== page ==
Deep Time Angel Ceballos

Jennifer Moore, the guitarist, organist and vocalist of experimental-pop duo Deep Time, uses the word “weird” as a verb.

“I like to take these straight-forward melodies, and then weird them up,” she says. “We want to play pop music, but we try to make it sound as weird as possible.”

On Deep Time's self-titled debut album, which comes out July 10 (on Hardly Art), Moore and drummer Adam Jones accomplish this mission. The songs are catchy and melodic, but also spacious and rhythmically complex. The opening track, “Bermuda Triangle,” and the album closer, “Horse,” sound like familiar pop tunes, but the harmonies and beats are chopped up to create frantic, labyrinthine patterns of melody.

Though Deep Time is adamant about its status as a pop group, Moore and Jones don't seek inspiration from traditional pop artists. Jones listens to a lot of 1960s American free-jazz by artists like Albert Ayler and Ornette Coleman. Moore, who's a big fan of American composer Phillip Glass, says her favorite guitarist is the British avant-gardist Fred Frith.

“We want to play pop music, but we try to make it sound as weird as possible.”

“Adam's music background allows him to see each part of a song from many different angles," says Moore. "And, since I was in choir, sometimes I write these strange, Medieval-sounding melodies, like the one in 'Clouds.'”

Moore sang in her high school choir (and was also in a rock band that played Smashing Pumpkins covers). She briefly attended the Berklee College Of Music, in Boston -- where Annie Clark of St. Vincent was a fellow incoming freshman -- but left after one semester.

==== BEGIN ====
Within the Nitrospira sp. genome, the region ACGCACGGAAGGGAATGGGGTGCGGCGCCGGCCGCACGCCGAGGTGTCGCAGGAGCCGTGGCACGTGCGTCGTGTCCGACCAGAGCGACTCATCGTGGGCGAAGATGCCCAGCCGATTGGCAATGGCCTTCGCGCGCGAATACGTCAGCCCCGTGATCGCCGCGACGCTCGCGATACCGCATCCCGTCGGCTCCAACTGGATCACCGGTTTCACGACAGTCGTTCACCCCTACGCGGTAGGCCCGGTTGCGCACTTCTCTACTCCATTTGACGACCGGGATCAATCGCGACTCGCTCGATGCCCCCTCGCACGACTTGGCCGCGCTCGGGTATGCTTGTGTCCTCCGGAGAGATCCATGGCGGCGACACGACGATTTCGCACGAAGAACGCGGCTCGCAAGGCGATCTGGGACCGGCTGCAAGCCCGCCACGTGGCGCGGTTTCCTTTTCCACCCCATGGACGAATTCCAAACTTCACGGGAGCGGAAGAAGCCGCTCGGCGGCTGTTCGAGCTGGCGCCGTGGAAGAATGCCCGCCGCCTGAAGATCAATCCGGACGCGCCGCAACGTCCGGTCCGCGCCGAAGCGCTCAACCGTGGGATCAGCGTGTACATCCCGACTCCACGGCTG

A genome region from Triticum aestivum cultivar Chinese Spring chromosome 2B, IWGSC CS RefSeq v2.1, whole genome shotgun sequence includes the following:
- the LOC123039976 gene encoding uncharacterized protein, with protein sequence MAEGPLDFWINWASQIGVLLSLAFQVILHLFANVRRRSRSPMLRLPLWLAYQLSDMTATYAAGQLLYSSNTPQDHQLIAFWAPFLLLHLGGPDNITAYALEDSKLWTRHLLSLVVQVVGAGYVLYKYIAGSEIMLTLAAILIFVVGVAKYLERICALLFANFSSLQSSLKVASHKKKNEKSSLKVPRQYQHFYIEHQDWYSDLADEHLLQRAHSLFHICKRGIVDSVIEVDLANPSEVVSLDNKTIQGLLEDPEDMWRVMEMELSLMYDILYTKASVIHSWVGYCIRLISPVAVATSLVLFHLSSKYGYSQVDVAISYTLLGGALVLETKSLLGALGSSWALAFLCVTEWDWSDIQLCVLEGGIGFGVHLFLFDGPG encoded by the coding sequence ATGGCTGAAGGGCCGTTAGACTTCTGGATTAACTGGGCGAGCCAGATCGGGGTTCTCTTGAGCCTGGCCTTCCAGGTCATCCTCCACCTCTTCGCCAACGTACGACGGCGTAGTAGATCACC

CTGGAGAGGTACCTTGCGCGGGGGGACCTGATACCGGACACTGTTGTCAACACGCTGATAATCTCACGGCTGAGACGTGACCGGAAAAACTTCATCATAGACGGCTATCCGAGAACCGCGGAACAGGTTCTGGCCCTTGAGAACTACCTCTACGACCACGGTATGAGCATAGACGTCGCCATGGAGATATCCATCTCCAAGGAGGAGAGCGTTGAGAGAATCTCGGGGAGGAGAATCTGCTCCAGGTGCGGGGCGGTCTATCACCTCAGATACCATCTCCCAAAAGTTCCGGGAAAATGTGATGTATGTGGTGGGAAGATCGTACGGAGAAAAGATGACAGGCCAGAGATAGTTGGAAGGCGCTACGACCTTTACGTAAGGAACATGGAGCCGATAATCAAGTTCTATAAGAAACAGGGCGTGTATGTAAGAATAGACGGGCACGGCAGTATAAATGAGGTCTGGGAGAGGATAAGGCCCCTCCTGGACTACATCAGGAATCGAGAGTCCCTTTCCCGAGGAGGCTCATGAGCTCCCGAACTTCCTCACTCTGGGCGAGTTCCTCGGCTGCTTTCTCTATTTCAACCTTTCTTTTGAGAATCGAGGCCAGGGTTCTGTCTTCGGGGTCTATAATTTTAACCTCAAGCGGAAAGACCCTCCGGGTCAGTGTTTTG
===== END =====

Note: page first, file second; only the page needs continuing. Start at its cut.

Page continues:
“It was too commercial and all about chops,” Moore says about Berklee. “I just wanted to write weird songs, and I didn't need a music degree to do that.”

Moore and Jones have been playing music together for six years, initially under the name YellowFever. They released a few 7-inches and EPs, and, in 2010, their first album was released on Wild World, the label run by Brooklyn indie-rock group the Vivian Girls. A few months ago, the duo changed their name from YellowFever (for legal reasons).

“It's like a clean slate,” says Moore. “The new name gave us something new to think about, and it helped us get rid of some baggage.”

The new name comes from the deep time concept used to understand time from a perspective that's more vast than the framework of human existence. For the band, this means approaching songs from different perspectives and embracing simplicity.

“We like songs with empty spaces,” says Moore. “But, since we're a two-piece, we already don't have that many hands to use, so we're forced to keep things simple.”

Elliott Sharp wants you to follow him on Twitter @elliottsharp.

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